Now Highway 25 has become to Peach Tree Road. It’s narrower, with no shoulder. There is a light but very warm headwind intent on impeding our progress. Brush from the fields on either side grown right up to the roadside. Black cattle watch us passing by, and on a tree lined stretch, magpies fly to and fro following us. Around mile 127, we reach a junction with Slacks Canyon, and the road continues but becomes Indian Valley. The road surface is now rougher and broken in spots and we hit a short but very steep wall of a climb. Once over the top, it’s mostly all downhill to San Miguel. Unfortunately, the head wind is stronger now, and the road is very rough. To our delight, Highway 101 appears in the distance, and in a few miles we cross over the bridge into San Miguel for a control stop at the deli market.

A pack of riders from San Francisco, part of the faster group, have already sat down with sandwiches. My companions and I take some time to freshen up, eat, and rest. We’re feeling a little worn from the heat, but happy that it’s cooling now. After the usual control stop routine, we get back on the road and make our way through Paso Robles. Kerin has a puncture, so we stop for a quick roadside repair. Leaving Paso, we turn onto Highway 46, aka Green Valley Road. Considering the time of day, it’s not surprising that we are now plowing into a strong headwind as we begin climbing over the coastal hills. Fortunately, about halfway to the coast, we turn off onto Old Creek Road. We’re out of the wind now, of a tree lined road with a few short climbs. But it’s mostly a fast, twisty descent into the south end of Cayucos.

It’s getting dark now as we reach Morrow Bay. We stop for a control and find several riders at a McDonalds, with several more rolling in as we put on clothes and check lights. This seemed to be the popular stop. The next section is more urban and uneventful, but requires more focus to navigate, with a few tricky turns on bike paths and frontage roads. Los Osos Valley Rd and some bike paths through San Luis Obispo. 218 miles in, we arrive at the overnight control. Vickie has a room so we retrieve our drop bags and then indulge in the food she has waiting for us. Mac & cheese, hot soup, coffee, and assorted goodies. The three of us checked into our rooms, and then I asked Tim and Kerin what they had planned for Sunday, and if they wouldn’t mind me tagging along. Kerin said she was expecting the three of us to continue on together, so after some discussion, we settled on a departure time. I went up to my room and began my usual overnight control routine: check over the bike, restock supplies from my drop bag, text a family member to update my status, and then scrub down in a nice hot shower. Then to bed, the best part of any overnight control! It was only a few minutes after I buried myself under the blankets that I was fast asleep A few hours later my alarm went off, but it felt like only a few minutes. Refreshed and motivated, I was dressed, checked out, and downstairs to leave my drop back with the workers and meet up with my companions.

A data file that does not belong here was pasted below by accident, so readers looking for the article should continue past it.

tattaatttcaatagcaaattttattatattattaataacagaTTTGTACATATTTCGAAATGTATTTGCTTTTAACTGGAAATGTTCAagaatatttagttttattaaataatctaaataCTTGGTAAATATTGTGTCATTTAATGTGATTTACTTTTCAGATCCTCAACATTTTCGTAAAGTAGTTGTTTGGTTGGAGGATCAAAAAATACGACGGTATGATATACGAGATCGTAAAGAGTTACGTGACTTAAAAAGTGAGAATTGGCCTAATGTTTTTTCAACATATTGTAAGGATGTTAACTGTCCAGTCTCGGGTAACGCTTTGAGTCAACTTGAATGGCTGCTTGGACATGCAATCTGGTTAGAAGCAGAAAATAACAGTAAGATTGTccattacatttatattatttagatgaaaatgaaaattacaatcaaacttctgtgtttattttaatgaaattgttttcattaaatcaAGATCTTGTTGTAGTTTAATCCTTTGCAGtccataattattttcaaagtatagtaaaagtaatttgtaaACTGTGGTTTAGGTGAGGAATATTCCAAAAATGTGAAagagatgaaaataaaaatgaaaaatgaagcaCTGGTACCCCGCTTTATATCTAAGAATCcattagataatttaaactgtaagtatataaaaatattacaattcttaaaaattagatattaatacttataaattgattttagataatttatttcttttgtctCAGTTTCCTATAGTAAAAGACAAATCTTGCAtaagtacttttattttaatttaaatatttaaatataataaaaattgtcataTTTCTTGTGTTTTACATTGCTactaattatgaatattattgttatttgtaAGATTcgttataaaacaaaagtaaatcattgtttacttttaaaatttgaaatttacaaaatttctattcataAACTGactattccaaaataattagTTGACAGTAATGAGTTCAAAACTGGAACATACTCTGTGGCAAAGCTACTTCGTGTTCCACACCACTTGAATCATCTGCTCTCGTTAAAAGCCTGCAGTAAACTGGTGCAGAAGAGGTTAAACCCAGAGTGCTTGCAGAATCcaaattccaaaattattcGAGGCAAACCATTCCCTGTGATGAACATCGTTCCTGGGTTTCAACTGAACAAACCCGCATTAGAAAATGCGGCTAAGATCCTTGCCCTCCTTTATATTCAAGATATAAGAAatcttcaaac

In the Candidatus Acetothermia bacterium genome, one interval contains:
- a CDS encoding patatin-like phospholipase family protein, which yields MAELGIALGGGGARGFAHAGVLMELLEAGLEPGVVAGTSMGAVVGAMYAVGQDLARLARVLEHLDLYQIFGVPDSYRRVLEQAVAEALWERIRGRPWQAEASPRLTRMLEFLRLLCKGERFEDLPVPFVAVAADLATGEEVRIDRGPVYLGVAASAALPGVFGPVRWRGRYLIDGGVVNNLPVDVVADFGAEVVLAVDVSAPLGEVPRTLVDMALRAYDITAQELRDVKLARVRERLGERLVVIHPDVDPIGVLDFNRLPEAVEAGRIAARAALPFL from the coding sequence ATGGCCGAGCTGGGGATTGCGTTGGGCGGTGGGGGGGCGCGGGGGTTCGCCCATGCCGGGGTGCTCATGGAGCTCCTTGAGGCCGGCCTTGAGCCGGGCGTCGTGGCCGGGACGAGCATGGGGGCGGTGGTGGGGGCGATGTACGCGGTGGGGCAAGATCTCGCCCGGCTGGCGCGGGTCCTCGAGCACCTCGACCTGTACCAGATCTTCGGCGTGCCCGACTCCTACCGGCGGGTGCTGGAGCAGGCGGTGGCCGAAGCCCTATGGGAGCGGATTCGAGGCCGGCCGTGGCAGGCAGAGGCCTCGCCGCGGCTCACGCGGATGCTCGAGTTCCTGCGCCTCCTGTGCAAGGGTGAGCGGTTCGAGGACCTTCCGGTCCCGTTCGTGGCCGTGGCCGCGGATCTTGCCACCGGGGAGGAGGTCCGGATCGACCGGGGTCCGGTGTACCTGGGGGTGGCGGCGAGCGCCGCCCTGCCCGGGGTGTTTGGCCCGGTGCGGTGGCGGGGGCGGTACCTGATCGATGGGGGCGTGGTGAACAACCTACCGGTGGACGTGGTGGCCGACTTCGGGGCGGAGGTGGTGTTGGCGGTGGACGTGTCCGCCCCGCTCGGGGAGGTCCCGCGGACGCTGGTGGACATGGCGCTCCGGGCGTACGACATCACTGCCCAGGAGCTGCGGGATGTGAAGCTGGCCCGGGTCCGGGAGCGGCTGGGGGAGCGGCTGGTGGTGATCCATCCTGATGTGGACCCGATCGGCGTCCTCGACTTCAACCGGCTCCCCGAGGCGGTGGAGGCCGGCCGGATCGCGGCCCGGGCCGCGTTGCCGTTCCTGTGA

In the wee hours of the morning, we leave Pismo Beach at a good clip. It’s about an hour to Santa Maria, where we sit down for breakfast at Dennys to fuel up for the long cold trek through Foxen Canyon. In my drop bag, I packed one of my favorite wool jerseys, knowing the early morning would be cold, but also cooler on the coast during the day. Passing through Sisquoc, daylight began to creep in as we started on the long climb out. Much to my dismay, the sun light was stolen away as we entered heavy fog. Condensation drips from my helmet when ever I tilt my head to look around. Even in the gloom, however, we were still treated to views of the vineyards peaking out through the fog. Reaching the top, we brake through into full sun. Now it’s mostly downhill from here. After Los Olivos, there’s a short, steep climb, then a fast run into sleepy Buellton, where we had to make a control stop.

Riding into Solvang, we caught several riders we were with Saturday morning. We formed up a nice little group, and took some time to be social and enjoy the ride out of town on Alisal Road to Nojoqui. At the end of the road, we emerge onto Highway 101. From here, it’s a very fast run down to Gaviota, and we ride on the shoulder of the highway all the way to Santa Barbara. The route takes some side roads and bike paths through town, but we also have a control. Kerin suggests Lazy Acres. Here we take a few minutes to rest and eat. Hot soup and a spicy tuna roll is just the thing. As we get ready to leave, a few riders arrive for a break.

The weather is perfect now, and we set out at a decent pace, quick but not hurried, to finish off the last 40 miles. It’s now more bike paths, city streets, and frontage roads all the way to Oxnard. The scenery is typical southern California coast. As we made a left into Oxnard, I hit a pot hole and my glasses slipped off my face. I managed to catch them with my arm, but my mirror popped off and was run over by a car behind us! Oh well, rides over anyhow. Arrive at the finish, several of the fast riders were already relaxing in the hotel hot tub. Pizza was waiting for us, and Kerin and I split a beer. Our official time is 35:26 hours. Not my best, but also not my worst. e were not planning for a fast time, and I think quite a few riders, including us, were more in “tourist” mode, just out to enjoy the ride. With no issues at all, I was very satisfied. Wonderful riding companions, excellent control support, and a very lovely route made for a perfect brevet. This is the ride that made me realize just how much I enjoy the 600 kilometers brevet.

Jenny O (Platty Jo) has a wonderful write-up with plenty of photos at here blog here.

About robert5639

RUSA #5639.